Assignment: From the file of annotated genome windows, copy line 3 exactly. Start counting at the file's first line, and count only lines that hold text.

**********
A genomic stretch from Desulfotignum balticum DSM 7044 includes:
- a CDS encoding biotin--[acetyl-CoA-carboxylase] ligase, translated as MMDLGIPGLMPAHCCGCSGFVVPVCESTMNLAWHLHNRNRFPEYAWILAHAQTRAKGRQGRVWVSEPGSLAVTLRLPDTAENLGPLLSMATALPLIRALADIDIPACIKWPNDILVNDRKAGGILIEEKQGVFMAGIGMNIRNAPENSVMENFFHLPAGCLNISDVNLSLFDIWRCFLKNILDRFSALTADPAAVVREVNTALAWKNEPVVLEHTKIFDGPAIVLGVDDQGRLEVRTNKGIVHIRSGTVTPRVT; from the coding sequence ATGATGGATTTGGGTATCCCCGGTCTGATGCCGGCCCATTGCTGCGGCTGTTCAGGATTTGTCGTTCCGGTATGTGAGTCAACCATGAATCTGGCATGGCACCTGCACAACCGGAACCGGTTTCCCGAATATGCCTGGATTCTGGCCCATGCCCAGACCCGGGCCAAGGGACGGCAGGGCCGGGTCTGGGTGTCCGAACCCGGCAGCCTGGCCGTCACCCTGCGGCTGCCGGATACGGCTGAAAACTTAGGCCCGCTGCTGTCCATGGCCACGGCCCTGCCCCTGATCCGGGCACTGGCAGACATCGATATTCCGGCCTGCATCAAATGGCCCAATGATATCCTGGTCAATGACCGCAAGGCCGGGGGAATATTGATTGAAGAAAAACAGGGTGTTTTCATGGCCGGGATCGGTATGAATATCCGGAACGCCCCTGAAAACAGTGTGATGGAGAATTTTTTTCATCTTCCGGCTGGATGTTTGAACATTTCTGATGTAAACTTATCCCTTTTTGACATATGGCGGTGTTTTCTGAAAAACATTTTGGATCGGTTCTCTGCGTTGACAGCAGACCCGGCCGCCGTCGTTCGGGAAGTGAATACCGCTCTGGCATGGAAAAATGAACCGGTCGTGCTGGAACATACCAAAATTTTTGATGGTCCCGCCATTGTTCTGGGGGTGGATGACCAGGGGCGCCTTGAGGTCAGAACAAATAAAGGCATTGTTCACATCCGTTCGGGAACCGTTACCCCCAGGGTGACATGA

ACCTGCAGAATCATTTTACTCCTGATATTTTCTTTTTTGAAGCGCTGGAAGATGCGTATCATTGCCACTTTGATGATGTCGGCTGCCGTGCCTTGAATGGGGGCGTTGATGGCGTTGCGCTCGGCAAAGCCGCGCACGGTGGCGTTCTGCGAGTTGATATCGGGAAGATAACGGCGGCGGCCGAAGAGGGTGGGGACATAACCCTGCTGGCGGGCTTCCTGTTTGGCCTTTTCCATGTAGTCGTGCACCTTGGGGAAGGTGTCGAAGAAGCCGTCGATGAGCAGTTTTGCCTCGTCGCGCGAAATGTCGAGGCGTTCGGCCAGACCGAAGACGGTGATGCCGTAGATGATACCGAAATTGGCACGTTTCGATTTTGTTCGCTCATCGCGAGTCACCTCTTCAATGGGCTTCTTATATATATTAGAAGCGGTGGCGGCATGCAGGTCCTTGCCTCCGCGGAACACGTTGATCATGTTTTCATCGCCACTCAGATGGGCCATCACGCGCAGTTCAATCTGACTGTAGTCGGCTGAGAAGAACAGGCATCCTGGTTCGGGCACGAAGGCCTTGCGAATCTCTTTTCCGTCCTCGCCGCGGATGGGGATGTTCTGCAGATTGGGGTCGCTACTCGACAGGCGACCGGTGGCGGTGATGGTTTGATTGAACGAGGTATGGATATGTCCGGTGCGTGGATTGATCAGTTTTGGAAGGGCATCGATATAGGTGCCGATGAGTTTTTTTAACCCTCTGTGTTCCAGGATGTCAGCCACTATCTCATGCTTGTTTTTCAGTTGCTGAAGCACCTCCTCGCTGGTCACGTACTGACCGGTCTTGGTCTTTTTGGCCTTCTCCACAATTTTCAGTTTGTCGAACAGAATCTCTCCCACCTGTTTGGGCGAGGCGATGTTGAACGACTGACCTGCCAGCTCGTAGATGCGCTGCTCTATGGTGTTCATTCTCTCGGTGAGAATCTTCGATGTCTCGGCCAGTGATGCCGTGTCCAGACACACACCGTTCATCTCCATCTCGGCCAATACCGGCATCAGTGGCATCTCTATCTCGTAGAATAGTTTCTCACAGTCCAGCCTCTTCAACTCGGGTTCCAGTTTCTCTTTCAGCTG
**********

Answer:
ACCTGCAGAATCATTTTACTCCTGATATTTTCTTTTTTGAAGCGCTGGAAGATGCGTATCATTGCCACTTTGATGATGTCGGCTGCCGTGCCTTGAATGGGGGCGTTGATGGCGTTGCGCTCGGCAAAGCCGCGCACGGTGGCGTTCTGCGAGTTGATATCGGGAAGATAACGGCGGCGGCCGAAGAGGGTGGGGACATAACCCTGCTGGCGGGCTTCCTGTTTGGCCTTTTCCATGTAGTCGTGCACCTTGGGGAAGGTGTCGAAGAAGCCGTCGATGAGCAGTTTTGCCTCGTCGCGCGAAATGTCGAGGCGTTCGGCCAGACCGAAGACGGTGATGCCGTAGATGATACCGAAATTGGCACGTTTCGATTTTGTTCGCTCATCGCGAGTCACCTCTTCAATGGGCTTCTTATATATATTAGAAGCGGTGGCGGCATGCAGGTCCTTGCCTCCGCGGAACACGTTGATCATGTTTTCATCGCCACTCAGATGGGCCATCACGCGCAGTTCAATCTGACTGTAGTCGGCTGAGAAGAACAGGCATCCTGGTTCGGGCACGAAGGCCTTGCGAATCTCTTTTCCGTCCTCGCCGCGGATGGGGATGTTCTGCAGATTGGGGTCGCTACTCGACAGGCGACCGGTGGCGGTGATGGTTTGATTGAACGAGGTATGGATATGTCCGGTGCGTGGATTGATCAGTTTTGGAAGGGCATCGATATAGGTGCCGATGAGTTTTTTTAACCCTCTGTGTTCCAGGATGTCAGCCACTATCTCATGCTTGTTTTTCAGTTGCTGAAGCACCTCCTCGCTGGTCACGTACTGACCGGTCTTGGTCTTTTTGGCCTTCTCCACAATTTTCAGTTTGTCGAACAGAATCTCTCCCACCTGTTTGGGCGAGGCGATGTTGAACGACTGACCTGCCAGCTCGTAGATGCGCTGCTCTATGGTGTTCATTCTCTCGGTGAGAATCTTCGATGTCTCGGCCAGTGATGCCGTGTCCAGACACACACCGTTCATCTCCATCTCGGCCAATACCGGCATCAGTGGCATCTCTATCTCGTAGAATAGTTTCTCACAGTCCAGCCTCTTCAACTCGGGTTCCAGTTTCTCTTTCAGCTG